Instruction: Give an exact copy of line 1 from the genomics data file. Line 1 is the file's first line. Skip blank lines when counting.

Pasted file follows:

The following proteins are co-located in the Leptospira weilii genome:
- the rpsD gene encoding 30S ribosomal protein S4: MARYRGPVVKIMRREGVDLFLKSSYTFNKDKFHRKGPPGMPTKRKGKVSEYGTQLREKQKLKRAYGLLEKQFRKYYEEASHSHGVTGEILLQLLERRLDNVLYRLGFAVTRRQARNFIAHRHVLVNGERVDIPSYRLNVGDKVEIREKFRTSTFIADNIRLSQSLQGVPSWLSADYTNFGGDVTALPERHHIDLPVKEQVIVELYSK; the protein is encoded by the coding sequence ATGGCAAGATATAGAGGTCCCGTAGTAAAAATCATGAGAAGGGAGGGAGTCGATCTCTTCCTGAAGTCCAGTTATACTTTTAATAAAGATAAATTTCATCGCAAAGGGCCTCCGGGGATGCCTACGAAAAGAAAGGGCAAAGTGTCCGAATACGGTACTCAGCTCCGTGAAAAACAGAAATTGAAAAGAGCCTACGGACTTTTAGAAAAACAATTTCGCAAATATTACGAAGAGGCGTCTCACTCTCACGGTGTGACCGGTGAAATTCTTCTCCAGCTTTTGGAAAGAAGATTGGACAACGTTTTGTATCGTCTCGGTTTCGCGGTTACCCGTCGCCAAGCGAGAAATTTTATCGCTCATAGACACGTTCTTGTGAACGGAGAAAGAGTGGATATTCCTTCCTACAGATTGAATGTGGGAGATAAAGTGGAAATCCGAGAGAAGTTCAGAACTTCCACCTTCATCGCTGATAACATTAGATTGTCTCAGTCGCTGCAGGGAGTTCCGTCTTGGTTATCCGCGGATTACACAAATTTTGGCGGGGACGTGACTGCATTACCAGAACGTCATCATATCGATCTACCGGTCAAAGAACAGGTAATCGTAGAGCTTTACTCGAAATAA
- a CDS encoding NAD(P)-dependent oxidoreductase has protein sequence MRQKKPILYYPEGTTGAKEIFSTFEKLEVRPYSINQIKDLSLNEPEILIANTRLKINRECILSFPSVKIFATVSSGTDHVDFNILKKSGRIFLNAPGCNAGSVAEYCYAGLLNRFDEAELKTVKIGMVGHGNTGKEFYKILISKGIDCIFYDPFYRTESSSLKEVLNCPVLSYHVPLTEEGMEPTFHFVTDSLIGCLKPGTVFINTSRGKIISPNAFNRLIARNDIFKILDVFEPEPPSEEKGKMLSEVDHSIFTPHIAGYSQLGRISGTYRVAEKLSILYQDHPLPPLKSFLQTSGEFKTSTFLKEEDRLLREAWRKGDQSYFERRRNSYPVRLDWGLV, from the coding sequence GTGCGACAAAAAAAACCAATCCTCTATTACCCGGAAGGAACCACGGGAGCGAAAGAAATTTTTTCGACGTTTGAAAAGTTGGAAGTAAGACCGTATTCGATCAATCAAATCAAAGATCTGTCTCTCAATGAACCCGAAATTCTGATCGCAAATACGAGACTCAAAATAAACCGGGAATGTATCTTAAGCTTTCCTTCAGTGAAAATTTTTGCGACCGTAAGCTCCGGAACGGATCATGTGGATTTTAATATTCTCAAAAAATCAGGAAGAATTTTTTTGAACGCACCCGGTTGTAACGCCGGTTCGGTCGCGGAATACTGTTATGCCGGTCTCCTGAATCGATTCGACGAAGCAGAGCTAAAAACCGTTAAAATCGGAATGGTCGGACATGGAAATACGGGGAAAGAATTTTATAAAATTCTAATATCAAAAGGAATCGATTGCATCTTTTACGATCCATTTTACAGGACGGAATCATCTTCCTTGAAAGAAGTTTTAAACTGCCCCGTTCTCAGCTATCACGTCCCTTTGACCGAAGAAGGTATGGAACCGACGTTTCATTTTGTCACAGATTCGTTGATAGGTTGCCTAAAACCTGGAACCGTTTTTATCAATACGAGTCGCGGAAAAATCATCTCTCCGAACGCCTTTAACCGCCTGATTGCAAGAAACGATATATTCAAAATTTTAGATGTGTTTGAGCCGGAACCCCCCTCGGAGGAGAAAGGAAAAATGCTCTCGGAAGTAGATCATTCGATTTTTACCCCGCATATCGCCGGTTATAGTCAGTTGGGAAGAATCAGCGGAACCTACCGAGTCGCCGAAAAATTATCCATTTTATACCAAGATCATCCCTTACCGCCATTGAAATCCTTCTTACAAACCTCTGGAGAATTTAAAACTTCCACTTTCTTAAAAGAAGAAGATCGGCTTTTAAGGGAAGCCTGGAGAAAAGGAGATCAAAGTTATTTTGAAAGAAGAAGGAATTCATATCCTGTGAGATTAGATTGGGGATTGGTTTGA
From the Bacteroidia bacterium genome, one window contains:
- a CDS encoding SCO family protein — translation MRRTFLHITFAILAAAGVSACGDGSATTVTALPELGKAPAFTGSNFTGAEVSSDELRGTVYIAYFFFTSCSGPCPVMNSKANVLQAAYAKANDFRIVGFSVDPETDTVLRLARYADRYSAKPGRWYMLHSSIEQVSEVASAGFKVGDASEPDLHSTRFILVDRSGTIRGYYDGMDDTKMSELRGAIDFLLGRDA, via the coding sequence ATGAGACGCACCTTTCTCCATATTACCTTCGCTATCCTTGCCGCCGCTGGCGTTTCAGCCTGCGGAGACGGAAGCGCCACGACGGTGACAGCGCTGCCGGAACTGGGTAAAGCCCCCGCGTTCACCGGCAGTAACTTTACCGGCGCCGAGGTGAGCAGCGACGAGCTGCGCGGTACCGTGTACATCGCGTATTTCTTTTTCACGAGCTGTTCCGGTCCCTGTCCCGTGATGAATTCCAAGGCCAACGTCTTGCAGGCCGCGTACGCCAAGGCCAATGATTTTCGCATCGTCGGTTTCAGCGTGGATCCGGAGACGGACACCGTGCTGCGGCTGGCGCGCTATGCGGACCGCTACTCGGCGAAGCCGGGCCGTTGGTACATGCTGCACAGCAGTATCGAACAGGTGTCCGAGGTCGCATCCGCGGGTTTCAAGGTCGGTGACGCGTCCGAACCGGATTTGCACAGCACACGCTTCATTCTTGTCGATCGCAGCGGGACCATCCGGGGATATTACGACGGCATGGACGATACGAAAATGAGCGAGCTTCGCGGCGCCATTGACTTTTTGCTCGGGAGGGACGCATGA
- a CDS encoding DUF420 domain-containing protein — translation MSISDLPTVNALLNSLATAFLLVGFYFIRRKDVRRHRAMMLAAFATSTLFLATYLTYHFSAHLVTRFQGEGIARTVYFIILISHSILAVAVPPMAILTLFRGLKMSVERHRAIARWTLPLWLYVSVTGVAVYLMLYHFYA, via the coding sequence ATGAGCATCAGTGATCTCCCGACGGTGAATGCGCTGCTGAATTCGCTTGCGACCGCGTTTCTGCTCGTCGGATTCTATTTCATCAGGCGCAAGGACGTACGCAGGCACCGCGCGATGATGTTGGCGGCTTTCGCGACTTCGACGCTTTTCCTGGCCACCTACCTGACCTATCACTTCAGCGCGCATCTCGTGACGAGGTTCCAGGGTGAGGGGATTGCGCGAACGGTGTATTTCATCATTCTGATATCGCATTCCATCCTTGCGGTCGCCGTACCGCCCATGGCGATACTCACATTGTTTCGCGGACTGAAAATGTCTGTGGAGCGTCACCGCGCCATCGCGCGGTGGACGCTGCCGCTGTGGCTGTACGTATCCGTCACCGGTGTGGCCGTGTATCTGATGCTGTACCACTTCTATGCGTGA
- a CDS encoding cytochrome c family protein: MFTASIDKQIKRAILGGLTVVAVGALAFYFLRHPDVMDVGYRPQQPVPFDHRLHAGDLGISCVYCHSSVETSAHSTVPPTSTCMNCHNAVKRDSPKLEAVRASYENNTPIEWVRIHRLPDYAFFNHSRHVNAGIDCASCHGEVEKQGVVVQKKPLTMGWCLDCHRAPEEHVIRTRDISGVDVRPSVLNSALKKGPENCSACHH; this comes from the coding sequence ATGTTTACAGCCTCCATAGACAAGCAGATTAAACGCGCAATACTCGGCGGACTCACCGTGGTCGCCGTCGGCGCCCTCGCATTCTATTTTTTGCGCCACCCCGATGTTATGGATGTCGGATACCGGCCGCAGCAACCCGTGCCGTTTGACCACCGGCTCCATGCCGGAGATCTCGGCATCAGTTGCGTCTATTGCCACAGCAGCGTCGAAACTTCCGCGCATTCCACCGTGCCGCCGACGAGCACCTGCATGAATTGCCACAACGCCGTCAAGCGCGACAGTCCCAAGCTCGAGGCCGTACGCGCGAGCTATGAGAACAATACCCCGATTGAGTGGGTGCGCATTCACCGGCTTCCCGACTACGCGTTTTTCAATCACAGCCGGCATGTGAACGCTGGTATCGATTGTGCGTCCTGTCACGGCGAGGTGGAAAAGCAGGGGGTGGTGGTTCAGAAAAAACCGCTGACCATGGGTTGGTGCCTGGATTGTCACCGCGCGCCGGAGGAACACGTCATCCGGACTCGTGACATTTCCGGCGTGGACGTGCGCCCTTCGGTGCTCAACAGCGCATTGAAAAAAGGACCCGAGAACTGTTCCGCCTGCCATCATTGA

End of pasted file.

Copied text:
The following proteins are co-located in the Leptospira weilii genome: